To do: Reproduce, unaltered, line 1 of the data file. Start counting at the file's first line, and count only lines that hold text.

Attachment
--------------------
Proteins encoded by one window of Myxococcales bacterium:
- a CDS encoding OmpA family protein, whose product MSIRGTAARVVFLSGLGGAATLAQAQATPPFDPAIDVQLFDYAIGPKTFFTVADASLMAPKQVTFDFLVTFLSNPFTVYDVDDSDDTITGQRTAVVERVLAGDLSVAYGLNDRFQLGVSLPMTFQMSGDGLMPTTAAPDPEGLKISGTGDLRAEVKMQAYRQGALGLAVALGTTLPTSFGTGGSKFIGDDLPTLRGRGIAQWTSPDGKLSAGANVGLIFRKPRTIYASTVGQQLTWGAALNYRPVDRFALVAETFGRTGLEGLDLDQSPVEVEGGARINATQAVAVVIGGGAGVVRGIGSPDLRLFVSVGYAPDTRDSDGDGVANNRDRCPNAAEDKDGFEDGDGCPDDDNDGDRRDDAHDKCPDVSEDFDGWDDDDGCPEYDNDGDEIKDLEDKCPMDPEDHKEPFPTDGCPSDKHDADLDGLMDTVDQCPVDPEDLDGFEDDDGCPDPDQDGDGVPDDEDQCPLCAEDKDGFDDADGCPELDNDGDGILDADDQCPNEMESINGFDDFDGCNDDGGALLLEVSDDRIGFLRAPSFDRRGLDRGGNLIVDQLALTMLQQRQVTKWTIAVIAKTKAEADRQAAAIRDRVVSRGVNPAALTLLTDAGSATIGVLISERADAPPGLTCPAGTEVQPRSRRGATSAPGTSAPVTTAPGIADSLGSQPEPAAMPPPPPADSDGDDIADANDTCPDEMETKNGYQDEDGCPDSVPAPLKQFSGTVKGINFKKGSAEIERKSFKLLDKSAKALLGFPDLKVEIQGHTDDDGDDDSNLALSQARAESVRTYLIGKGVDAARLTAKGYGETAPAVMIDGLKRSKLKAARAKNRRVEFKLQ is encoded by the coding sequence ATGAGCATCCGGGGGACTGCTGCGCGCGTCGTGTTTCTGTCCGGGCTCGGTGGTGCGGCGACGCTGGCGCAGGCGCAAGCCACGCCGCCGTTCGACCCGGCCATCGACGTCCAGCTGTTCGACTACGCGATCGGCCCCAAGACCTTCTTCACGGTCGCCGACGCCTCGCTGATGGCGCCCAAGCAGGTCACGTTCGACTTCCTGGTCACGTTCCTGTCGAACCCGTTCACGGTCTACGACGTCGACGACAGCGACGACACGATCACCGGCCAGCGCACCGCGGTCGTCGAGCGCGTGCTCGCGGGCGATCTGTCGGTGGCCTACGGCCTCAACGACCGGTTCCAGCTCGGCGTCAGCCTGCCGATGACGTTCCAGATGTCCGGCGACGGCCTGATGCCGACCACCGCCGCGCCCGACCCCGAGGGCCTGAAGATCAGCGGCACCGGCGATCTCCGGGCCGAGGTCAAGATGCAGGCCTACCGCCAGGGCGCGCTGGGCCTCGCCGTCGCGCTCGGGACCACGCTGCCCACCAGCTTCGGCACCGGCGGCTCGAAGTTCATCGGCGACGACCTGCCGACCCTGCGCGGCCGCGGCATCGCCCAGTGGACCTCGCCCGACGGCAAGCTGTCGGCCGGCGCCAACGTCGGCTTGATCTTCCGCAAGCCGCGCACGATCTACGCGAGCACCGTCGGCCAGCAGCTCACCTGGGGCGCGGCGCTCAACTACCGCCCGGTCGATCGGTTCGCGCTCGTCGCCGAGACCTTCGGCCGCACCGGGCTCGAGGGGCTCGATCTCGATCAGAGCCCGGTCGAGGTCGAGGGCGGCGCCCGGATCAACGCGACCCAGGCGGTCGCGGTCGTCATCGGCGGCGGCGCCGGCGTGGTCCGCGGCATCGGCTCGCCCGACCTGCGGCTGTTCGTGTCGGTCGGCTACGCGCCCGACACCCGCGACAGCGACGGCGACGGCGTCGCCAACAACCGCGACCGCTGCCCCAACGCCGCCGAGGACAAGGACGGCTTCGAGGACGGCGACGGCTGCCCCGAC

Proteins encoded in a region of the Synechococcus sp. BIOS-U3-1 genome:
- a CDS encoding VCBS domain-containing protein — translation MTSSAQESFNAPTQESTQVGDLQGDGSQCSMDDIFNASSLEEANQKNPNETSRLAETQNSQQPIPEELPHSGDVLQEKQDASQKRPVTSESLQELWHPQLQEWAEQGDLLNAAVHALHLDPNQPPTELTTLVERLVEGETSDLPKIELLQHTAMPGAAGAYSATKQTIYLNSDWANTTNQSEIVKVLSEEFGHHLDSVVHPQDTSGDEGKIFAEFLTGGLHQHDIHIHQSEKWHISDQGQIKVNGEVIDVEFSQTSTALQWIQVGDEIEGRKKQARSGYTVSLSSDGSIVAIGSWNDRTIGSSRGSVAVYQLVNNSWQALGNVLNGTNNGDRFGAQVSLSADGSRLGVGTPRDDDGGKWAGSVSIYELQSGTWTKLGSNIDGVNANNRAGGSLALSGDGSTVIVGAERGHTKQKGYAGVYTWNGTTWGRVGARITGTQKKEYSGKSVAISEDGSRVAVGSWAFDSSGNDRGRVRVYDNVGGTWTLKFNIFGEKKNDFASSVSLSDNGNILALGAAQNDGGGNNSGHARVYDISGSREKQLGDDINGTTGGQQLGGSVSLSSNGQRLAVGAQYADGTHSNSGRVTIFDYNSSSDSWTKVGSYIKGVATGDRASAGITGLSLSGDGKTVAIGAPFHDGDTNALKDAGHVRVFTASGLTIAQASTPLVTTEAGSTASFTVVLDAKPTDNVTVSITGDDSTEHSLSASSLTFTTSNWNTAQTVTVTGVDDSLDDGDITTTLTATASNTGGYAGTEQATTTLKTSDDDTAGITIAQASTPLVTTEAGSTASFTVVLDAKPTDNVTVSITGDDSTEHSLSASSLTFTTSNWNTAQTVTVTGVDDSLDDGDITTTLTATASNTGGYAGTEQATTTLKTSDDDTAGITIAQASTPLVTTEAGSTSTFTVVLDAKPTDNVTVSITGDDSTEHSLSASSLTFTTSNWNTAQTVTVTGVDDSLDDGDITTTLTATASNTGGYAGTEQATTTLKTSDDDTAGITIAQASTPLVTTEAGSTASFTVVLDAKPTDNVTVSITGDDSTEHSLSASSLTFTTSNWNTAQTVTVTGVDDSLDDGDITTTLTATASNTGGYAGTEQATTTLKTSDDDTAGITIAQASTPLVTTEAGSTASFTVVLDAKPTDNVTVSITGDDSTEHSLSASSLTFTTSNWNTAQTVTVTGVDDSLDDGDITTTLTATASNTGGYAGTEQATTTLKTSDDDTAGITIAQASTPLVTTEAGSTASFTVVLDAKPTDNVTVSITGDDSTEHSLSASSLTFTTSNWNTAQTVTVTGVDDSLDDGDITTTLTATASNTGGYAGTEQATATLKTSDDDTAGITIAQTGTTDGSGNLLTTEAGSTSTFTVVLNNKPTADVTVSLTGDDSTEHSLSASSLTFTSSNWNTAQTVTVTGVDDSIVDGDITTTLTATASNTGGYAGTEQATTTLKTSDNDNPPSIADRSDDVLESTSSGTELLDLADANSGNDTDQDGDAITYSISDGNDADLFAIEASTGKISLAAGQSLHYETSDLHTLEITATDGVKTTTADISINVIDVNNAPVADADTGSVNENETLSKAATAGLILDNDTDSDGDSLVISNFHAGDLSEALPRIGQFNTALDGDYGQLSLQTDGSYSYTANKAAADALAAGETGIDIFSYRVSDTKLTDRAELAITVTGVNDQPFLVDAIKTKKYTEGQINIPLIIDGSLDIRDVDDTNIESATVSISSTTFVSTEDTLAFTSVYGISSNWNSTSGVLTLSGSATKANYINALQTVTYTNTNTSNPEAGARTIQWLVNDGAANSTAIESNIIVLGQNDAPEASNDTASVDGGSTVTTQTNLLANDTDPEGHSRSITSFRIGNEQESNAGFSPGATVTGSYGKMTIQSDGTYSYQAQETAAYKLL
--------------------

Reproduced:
Proteins encoded by one window of Myxococcales bacterium: